Why I like Rust - and why it's annoying

Published: January 22, 2021   |   Read time:

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Rust is a popular and growing language. It has been on my radar for about a year, now, and I have been developing a few applications in it in my spare time.

  • bio-jtools-rs is my Swiss army knife for managing DNA sequencing datasets
  • quill is a tool for tracking financial statements
  • pad-path is a CLI for managing the PATH environment variable

There are many reasons to like Rust, as many developers noted in StackOverflow’s 2019 Developer Survey. There is one reason that I like Rust that I don’t see discussed much, and I think it is related to why many developers don’t like the “Rust community” at large. Because of this, I think it’s worth discussing.

Why I like Rust

Rust is the first language, in a very long time, that can rival C/C++ in nearly all the places where C/C++ excels. This new language, coupled with more modern thoughts on software development and UX, has inspired scores of developers to rethink many old paradigms in computing. This can most easily be seen in the development of CLI tools that are essentially rewrites of old Unix coreutils, like ls (e.g. exa and lsd), cat (e.g. bat), and grep (e.g. ripgrep). I like Rust because of the renewed vigor it has inspired to make software better, including all the tools that people use every day and don’t think about much.

Why it’s annoying

This renewed vigor can be a double-edged sword, however. It has caused some developers to take the mantra of “let’s rewrite everything in Rust”, much to the annoyance of maintainers of old software projects written in other languages. The people advocating this position often only have the narrow scope of “Rust is a safer language, we should use it instead”. They don’t approach the situation with the perspective of “what do we stand to gain from, and what are the costs that come with, switching to Rust?”.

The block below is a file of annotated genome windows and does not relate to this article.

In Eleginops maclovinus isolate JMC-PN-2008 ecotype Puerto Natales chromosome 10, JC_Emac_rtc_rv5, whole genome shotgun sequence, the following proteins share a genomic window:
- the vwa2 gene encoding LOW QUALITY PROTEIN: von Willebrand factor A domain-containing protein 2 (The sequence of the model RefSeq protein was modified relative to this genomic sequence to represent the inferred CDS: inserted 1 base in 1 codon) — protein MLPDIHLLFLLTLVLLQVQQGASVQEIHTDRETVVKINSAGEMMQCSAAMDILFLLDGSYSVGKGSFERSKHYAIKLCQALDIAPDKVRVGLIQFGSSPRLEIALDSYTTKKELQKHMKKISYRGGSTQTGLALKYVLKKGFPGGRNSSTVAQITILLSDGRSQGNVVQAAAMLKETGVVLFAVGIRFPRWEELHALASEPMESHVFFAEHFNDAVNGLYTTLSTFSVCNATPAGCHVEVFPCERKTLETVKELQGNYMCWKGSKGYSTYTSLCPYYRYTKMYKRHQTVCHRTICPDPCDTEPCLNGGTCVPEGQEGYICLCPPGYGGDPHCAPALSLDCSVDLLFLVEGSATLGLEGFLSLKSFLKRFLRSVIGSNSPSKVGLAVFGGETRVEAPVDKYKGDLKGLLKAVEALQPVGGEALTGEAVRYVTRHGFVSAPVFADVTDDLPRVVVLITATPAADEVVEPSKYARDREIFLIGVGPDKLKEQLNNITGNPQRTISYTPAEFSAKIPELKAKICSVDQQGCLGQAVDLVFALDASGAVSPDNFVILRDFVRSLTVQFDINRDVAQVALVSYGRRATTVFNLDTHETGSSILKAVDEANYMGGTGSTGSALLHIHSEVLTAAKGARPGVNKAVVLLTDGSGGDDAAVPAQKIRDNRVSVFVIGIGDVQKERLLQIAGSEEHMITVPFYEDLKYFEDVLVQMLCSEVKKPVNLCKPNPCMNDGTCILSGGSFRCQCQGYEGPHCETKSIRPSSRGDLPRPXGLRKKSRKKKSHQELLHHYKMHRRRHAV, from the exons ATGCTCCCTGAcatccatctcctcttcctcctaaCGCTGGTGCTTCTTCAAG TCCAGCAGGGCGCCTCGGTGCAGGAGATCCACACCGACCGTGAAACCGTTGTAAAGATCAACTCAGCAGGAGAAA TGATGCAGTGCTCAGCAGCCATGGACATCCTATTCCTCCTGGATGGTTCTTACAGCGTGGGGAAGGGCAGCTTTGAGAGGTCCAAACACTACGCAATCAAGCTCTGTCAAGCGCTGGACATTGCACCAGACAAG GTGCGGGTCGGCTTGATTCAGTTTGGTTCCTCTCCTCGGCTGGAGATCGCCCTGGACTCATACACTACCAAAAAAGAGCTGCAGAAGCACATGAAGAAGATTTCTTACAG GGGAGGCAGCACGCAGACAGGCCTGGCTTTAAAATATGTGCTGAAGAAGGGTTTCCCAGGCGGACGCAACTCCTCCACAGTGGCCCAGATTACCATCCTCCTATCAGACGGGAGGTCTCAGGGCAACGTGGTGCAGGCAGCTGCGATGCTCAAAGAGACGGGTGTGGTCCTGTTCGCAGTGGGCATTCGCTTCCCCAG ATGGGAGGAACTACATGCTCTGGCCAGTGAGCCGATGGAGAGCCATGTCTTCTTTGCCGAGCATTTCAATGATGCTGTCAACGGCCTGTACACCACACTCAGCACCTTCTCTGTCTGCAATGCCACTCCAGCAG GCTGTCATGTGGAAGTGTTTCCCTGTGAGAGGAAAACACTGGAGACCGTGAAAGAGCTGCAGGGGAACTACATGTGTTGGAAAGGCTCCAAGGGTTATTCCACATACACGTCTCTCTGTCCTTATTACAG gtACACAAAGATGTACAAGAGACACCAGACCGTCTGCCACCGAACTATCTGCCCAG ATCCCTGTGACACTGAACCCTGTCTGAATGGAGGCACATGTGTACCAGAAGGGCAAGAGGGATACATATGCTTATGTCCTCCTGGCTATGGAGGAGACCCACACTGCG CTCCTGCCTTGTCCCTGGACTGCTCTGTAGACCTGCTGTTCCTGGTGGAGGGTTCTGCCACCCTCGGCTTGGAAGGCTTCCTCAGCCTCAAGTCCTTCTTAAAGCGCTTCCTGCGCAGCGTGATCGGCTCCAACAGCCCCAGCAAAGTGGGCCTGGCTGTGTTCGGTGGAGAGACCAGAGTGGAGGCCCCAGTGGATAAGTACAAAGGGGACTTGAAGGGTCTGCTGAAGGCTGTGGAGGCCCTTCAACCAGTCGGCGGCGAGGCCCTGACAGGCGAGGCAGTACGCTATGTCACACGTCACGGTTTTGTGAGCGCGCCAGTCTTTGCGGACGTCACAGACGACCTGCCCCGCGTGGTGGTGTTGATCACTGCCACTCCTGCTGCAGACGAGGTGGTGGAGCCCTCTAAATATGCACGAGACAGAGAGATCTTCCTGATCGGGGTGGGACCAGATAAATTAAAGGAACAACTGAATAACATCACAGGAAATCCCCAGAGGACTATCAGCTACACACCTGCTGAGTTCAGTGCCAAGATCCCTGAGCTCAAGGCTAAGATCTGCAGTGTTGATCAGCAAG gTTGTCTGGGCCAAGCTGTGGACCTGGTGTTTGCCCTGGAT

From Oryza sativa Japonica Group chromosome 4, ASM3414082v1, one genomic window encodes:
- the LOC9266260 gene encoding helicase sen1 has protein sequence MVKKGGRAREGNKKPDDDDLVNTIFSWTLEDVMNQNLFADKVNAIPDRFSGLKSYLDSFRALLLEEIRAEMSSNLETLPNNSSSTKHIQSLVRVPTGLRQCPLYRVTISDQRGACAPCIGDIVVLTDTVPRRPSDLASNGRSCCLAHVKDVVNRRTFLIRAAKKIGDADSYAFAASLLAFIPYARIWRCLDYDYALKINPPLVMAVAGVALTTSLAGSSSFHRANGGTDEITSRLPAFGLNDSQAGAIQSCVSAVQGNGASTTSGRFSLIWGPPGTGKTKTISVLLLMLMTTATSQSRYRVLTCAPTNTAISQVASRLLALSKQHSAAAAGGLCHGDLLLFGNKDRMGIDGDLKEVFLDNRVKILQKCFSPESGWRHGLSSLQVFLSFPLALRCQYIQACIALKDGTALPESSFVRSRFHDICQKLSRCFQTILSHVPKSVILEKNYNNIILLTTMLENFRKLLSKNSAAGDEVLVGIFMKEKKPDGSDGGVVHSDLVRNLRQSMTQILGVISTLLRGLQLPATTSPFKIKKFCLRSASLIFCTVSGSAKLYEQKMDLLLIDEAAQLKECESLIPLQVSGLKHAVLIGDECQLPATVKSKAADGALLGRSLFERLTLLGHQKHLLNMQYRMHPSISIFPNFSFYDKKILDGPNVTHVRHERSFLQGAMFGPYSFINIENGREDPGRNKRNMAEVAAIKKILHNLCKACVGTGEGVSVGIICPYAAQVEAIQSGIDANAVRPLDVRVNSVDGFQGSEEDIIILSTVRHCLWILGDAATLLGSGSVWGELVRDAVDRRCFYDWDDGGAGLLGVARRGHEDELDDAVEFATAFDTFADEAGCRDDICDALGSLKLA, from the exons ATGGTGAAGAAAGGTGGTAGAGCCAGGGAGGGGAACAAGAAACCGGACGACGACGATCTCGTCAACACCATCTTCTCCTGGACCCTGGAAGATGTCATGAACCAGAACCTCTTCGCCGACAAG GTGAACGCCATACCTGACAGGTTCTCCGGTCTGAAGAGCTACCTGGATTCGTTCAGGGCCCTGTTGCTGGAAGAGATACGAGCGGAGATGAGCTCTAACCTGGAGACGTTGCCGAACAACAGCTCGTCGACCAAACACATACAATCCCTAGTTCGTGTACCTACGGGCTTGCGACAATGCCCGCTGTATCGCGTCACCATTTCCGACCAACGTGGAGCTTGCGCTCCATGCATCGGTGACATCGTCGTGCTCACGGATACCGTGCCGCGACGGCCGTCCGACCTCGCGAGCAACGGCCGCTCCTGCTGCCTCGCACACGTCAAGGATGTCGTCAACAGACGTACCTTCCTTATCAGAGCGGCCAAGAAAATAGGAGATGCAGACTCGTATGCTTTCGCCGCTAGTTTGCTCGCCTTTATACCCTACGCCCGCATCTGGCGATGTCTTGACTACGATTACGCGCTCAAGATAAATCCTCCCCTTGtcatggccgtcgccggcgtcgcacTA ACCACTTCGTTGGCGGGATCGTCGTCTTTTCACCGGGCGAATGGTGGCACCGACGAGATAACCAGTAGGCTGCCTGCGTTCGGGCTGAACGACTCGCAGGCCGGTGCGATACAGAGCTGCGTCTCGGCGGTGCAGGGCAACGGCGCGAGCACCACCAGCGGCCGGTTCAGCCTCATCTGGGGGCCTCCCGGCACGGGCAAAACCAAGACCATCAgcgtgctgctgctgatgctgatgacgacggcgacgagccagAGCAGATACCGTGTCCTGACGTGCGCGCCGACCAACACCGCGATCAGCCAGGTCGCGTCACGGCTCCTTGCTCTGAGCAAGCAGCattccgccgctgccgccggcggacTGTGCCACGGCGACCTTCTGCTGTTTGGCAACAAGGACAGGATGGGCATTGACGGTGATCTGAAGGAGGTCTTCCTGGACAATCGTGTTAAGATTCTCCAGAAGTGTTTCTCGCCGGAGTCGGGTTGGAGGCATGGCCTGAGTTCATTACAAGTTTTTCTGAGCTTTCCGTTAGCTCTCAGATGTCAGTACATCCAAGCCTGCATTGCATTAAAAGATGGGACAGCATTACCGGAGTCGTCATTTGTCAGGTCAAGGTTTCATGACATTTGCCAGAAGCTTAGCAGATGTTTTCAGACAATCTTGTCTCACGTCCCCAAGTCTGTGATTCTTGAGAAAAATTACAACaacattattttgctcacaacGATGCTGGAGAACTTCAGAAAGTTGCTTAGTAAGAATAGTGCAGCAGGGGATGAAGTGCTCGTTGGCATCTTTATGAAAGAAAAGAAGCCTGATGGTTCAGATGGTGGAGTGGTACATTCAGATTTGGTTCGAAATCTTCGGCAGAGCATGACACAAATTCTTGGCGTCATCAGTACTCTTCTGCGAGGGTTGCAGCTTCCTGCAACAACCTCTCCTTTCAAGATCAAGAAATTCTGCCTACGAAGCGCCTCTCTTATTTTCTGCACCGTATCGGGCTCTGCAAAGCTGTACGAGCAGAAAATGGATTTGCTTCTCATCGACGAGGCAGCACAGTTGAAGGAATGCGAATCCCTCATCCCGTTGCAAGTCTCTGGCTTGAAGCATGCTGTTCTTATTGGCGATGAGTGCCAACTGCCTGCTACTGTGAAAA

For single-developer projects who are starting something new, sure, knock yourself out. That’s what I did with my projects above. I had a problem, I wanted to see if I could use Rust to solve it, I solved it, and I learned some things along the way.

But that problem scope is not the same as the scope for a tool used by billions of devices, like curl. Just ask web developers whether they like switching to the newest hot JS framework every time they read an article about it on HackerNews. This proselytizing of Rust frustrates maintainers, leads to a distrust of the developers who advocate for Rust, and over time leaves a bad taste in everyone’s mouth about the language itself.

This blog post about whether Rust might be useful for curl is great because it takes this latter approach. It addresses one of the many questions one needs to answer when considering a change in development language. Namely, “what problems would using Rust solve?”. It makes the argument that approximately half of all security bugs in curl could have been avoided. That’s a big deal and is a fantastic point in favour of using Rust. But again, it’s not the only thing to consider if you want to add Rust to curl’s codebase.

Conclusion

In summary, I love the thoughtful redesigns and brilliant new software that the Rust language has spurred. But that excitement can be taken too far, and being bullish on Rust may hurt its adoption in the long run. Ultimately, choosing a language is a design decision by developers and all decisions will have pros and cons. Those reasons should be considered carefully. Bring your excitement with you, but leave your zealotry at the door.